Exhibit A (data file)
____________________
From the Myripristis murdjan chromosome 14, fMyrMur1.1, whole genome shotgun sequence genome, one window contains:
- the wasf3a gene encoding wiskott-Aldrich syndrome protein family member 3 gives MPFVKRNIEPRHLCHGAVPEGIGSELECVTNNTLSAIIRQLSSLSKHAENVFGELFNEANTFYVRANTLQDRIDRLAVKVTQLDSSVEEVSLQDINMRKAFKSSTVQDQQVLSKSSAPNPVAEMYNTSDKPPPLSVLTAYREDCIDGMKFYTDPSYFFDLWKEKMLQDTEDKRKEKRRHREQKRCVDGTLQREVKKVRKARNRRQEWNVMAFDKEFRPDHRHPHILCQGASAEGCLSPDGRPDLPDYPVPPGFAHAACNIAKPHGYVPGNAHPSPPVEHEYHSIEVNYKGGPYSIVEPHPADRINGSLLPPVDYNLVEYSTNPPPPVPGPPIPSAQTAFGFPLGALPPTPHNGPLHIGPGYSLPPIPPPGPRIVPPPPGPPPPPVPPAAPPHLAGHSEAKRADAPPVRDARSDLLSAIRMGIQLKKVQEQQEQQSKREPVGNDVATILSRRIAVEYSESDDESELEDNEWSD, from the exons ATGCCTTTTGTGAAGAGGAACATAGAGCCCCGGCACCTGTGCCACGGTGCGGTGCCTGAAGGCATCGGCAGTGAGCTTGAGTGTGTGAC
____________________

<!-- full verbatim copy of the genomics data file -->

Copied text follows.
From the Myripristis murdjan chromosome 14, fMyrMur1.1, whole genome shotgun sequence genome, one window contains:
- the wasf3a gene encoding wiskott-Aldrich syndrome protein family member 3 gives MPFVKRNIEPRHLCHGAVPEGIGSELECVTNNTLSAIIRQLSSLSKHAENVFGELFNEANTFYVRANTLQDRIDRLAVKVTQLDSSVEEVSLQDINMRKAFKSSTVQDQQVLSKSSAPNPVAEMYNTSDKPPPLSVLTAYREDCIDGMKFYTDPSYFFDLWKEKMLQDTEDKRKEKRRHREQKRCVDGTLQREVKKVRKARNRRQEWNVMAFDKEFRPDHRHPHILCQGASAEGCLSPDGRPDLPDYPVPPGFAHAACNIAKPHGYVPGNAHPSPPVEHEYHSIEVNYKGGPYSIVEPHPADRINGSLLPPVDYNLVEYSTNPPPPVPGPPIPSAQTAFGFPLGALPPTPHNGPLHIGPGYSLPPIPPPGPRIVPPPPGPPPPPVPPAAPPHLAGHSEAKRADAPPVRDARSDLLSAIRMGIQLKKVQEQQEQQSKREPVGNDVATILSRRIAVEYSESDDESELEDNEWSD, from the exons ATGCCTTTTGTGAAGAGGAACATAGAGCCCCGGCACCTGTGCCACGGTGCGGTGCCTGAAGGCATCGGCAGTGAGCTTGAGTGTGTGAC